- Budget Problems Delay Miss. College Health Center Plans
COLUMBUS, Miss. (AP) — A shortage of public funds has put on hold East Mississippi Community College’s planned nursing, health and wellness center in Lowndes County.
Counties in the region that provide funding to EMCC are struggling with their own budget problems.
EMCC President Rick Young tells The Commercial Dispatch that he hasn’t put a timeline on completion of the project. He says the school has applied for grants and made corporate presentations to solicit donations.
Four counties had agreed to financially support the project but others could not.
Current plans are for a $29.9 million center with four floors and 128,000 square feet. The center would house a fitness center and the school’s nursing and various other health-related programs.
- Pick, Grin and Study: School Offers Bluegrass Classes
GALLATIN, Tenn. (AP) — Officials at Volunteer State Community College in Gallatin are working to develop classes on bluegrass music.
As a prelude to the classes, the college is sponsoring a series of bluegrass jam sessions.
According to a news release from the school, the classes would deal with the history of bluegrass, music theory and career opportunities.
Other jam sessions are scheduled for later this month.
- Report Says Many CCRI Students Need Remediation
PROVIDENCE, R.I. (AP) — A report says nearly two-thirds of the Rhode Island high school graduates who enroll at the Community College of Rhode Island need remedial classes when they get there.
Education officials say the report commissioned by the Board of Governors for Higher Education reflects poorly on the state’s public school system and places a burden the college.
The report says the problem affects urban and suburban districts, and even some private schools.
About 60 percent of students who graduated from public and private schools in 2005 and 2006 and enrolled at CCRI needed remediation in reading, writing or math.
The percentage in 2007 was 63 percent.
CCRI President Ray Di Pasquale tells The Providence Journal the state’s schools and higher education system must work together to fix the system.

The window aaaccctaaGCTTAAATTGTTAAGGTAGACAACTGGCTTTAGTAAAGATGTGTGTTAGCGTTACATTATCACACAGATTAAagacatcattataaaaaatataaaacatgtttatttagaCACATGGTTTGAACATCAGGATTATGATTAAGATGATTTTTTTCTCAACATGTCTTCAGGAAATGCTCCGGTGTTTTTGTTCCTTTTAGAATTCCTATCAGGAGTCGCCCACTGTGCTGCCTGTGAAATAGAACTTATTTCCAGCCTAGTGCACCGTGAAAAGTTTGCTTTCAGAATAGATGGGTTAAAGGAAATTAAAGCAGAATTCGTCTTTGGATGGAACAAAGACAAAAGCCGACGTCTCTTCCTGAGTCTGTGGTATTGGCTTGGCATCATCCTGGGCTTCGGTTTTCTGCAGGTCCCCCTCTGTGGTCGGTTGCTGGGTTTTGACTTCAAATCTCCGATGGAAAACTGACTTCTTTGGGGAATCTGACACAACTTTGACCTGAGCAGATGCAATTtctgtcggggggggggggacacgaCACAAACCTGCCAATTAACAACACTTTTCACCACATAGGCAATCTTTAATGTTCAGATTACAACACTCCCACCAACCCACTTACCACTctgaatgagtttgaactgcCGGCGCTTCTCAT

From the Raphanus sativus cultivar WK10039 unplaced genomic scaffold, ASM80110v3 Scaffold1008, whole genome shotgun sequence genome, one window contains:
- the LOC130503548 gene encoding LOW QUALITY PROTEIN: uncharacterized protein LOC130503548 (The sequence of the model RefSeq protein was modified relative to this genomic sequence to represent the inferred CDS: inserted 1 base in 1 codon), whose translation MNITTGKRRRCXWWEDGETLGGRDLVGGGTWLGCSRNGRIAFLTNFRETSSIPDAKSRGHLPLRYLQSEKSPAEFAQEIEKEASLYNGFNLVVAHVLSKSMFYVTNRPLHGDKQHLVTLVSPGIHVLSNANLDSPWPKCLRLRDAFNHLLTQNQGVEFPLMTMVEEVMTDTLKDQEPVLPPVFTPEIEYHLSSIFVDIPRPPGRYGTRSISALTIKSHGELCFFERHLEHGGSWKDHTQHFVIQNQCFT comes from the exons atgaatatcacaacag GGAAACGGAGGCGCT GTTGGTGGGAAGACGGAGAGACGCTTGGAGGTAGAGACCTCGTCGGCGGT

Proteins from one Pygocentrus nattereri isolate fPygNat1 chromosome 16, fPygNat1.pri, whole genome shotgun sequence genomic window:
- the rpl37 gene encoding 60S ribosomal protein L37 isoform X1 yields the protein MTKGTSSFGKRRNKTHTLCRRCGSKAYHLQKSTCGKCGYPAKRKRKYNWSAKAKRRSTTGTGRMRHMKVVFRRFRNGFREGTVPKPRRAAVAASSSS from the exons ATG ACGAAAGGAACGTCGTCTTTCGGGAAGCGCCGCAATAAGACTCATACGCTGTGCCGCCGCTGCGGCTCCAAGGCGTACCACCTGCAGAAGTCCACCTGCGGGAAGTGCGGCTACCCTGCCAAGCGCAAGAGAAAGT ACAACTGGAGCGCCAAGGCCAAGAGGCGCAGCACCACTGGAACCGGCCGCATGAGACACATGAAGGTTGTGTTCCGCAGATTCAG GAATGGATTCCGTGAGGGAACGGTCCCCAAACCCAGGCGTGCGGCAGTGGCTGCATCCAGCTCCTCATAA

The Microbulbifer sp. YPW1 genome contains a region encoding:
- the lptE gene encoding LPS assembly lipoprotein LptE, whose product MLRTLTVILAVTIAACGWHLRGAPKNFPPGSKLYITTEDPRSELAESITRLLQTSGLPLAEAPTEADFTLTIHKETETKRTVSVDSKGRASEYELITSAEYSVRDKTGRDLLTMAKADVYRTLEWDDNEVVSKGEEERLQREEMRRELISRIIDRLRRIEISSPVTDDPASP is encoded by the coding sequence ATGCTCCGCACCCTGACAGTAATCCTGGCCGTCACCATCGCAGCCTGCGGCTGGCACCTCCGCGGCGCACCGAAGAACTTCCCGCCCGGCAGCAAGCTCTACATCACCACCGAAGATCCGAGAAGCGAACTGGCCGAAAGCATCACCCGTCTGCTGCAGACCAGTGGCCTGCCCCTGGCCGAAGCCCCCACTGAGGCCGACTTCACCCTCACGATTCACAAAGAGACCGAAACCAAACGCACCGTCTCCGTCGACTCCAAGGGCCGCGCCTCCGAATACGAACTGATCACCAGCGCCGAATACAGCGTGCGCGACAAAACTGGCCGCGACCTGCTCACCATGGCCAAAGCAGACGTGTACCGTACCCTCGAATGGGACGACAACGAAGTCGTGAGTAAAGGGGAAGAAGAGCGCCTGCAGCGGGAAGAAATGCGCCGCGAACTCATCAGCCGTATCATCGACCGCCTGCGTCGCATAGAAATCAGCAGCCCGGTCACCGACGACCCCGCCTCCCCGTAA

- Japanese WWII Internees Get Honorary Degrees
COMPTON, Calif. (AP) — Nearly 70 years after their studies were interrupted by World War II, dozens of Japanese Americans forced into relocation camps now have California college degrees.
The Compton Community College District presented honorary associate in arts degrees to the internees.
One of them was 87-year-old Lawson Sakai, who was awarded a Purple Heart and two Bronze Stars during World War II. His studies at the former Compton Junior College were suspended in 1942 when the government forcibly relocated about 120,000 Americans of Japanese ancestry to internment camps.
Sakai says he has four children and seven grandchildren and he was the only one without a degree.
The Los Angeles Times says 78 second-generation Japanese Americans were qualified for honorary degrees and 46 of them planned to be on hand to claim diplomas in person.
- Okla. Report Shows Rise In College Enrollments
OKLAHOMA CITY (AP) — Preliminary enrollment figures for the current school year indicate the number of students at Oklahoma’s colleges and university continues to rise.
The report released by state higher education regents indicate that overall enrollment at Oklahoma’s public colleges and universities has increased by 3.3 percent from a year ago to 193,462.
Community colleges showed a 4.9 percent increase to 79,938 students. Two such schools, Connors State College in Warner and Northeastern Oklahoma A&M in Miami, experienced double-digit percentage increases.
The report noted that 22,192 students are enrolled at private colleges and universities, an increase of 1.2 percent.
Total enrollment at all levels is more than 215,000.
Chancellor Glen Johnson says the enrollment increases show the value Oklahomans place on earning a college degree.
- Ala. Targets Dropouts By Waiving $50 Fee for GED
MOBILE, Ala. (AP) — The state’s Department of Postsecondary Education is waiving the $50 fee for those looking to earn their GED certificate.
To qualify, the agency is requiring people score at least 500 in reading, writing, math, social studies and science on the general education development test. Students must also been enrolled in 30 hours of adult education classes.
The department estimates that almost 900,000 people in Alabama ages 16 and older never finished high school. The education department started waiving the fee on Oct. 1.
Directors of adult education programs at area community colleges say making the GED free encourages more dropouts to take the test. Students who pass the GED are also eligible for up to three semester hours of course work as long as they attend one of Alabama’s community colleges.